- manuscriptology and codicology: foliation, lineation, description of the physical page, of the hand, etc.;
- verse: metrical patterns, caesuras, labels for verse numbers, etc.;
- drama: speakers, stage directions, etc.;
- named entities: persons, places, dates, etc.;
- sections of text in different languages or scripts;
- quotations, references, and citations;
- variant readings and other information contained in a critical apparatus;
to give just a small sample of the kinds of encoding the TEI has been used for.
Should I use TEI?
TEI is a relatively large investment. It takes a while to learn its conventions, and it might take a while to get used to editing text documents, validating them against a schema, and so on. It will also generally take some time to transform TEI documents into a form that is useful to you and your readers or colleagues. So it’s not for everyone. If you just want to type up a text to search, then TEI might be overkill.
Then again, if you want to share that text with other people, and if there are specific aspects of that text that you’ve taken care to represent in your transcription, then you might consider using TEI for your transcription, or at least converting your document to a TEI format afterwards. That way, your markup will in principle be available to others.
If, however, you are considering a project that makes heavy use of textual encoding—for instance, annotating a corpus of texts, identifying quotations, specifying relations between texts, and so on—then TEI is a natural choice. TEI is also, increasingly, a good choice for editions of texts, because you can put an arbitrarily large amount of information into your edition, and then later on you can decide how to display this information, and what kind of information you want to omit.
One of the great virtues of TEI is that it is an encoding format, not a presentation format, which means that a single TEI document can be used to generate all kinds of different output formats: PDF, EPUB, and HTML. The process of going from TEI to these output formats generally involves stylesheets, which will be discussed in the next section.
A great many admirable projects use TEI under the hood, and they use it for different reasons and with different effects. Here is a selection:
What can I do with TEI?
One reason that more people don’t use TEI is because TEI documents, in themselves, don’t do anything. They are text documents. They sit there, on your computer, until you “do something” with them.
One of the things you can do with them is to load them into a database, like eXist-DB. This is an XML database (which several of the projects mentioned above use) that allows you to perform database-like queries on TEI documents, and hence it’s good if you have a lot of documents to deal with. This has a steep learning curve—it is a database platform, after all—but I find it to be relatively straightforward and powerful, and it is open-source.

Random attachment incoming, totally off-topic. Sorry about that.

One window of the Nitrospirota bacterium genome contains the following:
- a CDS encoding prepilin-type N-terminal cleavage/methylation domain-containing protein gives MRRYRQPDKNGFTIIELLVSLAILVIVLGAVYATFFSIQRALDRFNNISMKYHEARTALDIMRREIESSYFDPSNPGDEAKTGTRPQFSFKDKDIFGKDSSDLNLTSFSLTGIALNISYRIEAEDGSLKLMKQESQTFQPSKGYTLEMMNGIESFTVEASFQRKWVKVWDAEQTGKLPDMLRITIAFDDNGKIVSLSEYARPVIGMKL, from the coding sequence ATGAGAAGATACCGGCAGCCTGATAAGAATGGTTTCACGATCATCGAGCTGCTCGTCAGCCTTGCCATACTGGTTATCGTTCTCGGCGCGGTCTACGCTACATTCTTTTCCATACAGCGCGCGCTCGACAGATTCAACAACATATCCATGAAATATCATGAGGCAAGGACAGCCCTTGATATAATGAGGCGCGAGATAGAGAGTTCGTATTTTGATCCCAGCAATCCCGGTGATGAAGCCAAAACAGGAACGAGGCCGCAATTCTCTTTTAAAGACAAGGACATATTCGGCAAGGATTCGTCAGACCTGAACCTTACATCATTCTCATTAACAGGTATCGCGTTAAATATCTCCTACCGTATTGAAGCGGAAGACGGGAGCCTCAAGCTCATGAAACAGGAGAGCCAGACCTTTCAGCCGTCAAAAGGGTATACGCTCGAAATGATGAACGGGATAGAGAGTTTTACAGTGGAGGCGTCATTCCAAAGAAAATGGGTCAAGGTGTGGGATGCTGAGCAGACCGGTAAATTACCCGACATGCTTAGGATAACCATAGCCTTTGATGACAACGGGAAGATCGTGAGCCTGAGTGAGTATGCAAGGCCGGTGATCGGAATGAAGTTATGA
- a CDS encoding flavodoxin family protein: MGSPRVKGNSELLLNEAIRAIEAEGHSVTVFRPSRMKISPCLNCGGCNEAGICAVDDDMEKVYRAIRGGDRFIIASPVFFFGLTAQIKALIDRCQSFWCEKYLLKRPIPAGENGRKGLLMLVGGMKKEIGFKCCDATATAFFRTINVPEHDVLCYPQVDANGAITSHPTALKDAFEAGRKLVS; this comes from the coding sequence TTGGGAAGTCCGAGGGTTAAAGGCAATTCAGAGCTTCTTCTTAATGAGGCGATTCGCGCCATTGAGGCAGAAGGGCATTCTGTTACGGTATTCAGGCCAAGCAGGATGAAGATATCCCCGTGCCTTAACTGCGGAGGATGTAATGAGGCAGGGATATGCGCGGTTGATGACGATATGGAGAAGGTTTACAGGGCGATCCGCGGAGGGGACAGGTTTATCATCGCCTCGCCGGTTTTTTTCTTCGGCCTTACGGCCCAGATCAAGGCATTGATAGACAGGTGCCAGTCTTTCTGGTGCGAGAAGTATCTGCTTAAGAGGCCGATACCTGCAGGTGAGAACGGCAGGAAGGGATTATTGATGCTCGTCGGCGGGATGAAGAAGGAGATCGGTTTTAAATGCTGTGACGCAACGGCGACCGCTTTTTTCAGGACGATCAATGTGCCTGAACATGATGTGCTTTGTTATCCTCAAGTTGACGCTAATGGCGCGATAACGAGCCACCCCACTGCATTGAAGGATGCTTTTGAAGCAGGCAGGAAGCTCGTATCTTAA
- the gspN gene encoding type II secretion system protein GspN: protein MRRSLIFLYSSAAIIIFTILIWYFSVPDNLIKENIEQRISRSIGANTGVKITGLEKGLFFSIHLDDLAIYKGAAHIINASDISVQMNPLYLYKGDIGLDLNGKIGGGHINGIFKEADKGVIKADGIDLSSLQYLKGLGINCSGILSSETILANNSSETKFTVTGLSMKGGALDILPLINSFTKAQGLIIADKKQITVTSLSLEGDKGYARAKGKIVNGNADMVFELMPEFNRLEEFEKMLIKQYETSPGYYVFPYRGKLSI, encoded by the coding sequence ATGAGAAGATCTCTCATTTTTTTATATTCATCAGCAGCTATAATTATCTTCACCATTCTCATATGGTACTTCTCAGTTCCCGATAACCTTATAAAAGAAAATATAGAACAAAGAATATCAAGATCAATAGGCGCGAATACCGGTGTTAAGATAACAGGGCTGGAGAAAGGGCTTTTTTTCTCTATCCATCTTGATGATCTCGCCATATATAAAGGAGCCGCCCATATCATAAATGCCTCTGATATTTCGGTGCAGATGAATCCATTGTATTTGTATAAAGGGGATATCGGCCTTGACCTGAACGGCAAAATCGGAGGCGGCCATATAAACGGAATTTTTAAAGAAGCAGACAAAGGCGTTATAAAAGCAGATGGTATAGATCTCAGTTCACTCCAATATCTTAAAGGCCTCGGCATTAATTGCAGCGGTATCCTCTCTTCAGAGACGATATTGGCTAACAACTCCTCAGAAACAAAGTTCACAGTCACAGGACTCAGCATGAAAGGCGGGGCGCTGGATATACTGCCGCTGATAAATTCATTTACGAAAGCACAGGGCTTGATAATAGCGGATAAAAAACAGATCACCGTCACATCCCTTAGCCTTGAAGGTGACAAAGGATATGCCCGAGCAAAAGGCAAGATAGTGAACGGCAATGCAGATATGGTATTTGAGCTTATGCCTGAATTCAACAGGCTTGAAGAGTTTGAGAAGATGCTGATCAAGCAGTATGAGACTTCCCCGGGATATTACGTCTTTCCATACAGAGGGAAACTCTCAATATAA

Most of the time, TEI documents are transformed into other kinds of documents using XSLT Stylesheets. These are documents that tell a program (an XSLT Processor) how to change an XML document into another kind of document. In my case, it is usually either an HTML document or a LaTeX document (the latter being used to produce PDF documents).
How do I start with TEI?
First you need a text editor. A text editor is different from a word processor. Word processors operate on complex files (like DOCX or ODT files) that are actually XML files, under the hood, but which the word processor interprets to look like a piece of paper with text on it. Text editors allow you to interact with the text directly. When you are dealing with text documents, and attempting to add markup to those documents, you do not want a word processor imposing different kinds of markup on them. TEI documents are text files, not word processor files.
There are a number of text editors available for different platforms, but you will want one with the following features:
- syntax highlighting: your editor will color elements, attributes, and text nodes for you.
- validation: your editor should check, first of all, whether your XML document is well-formed, and secondly, whether it validates against the TEI schema.
- completion: your editor should close tags for you, and if it is plugged into a schema, it should also suggest which tags are possible to use at a given location in the document.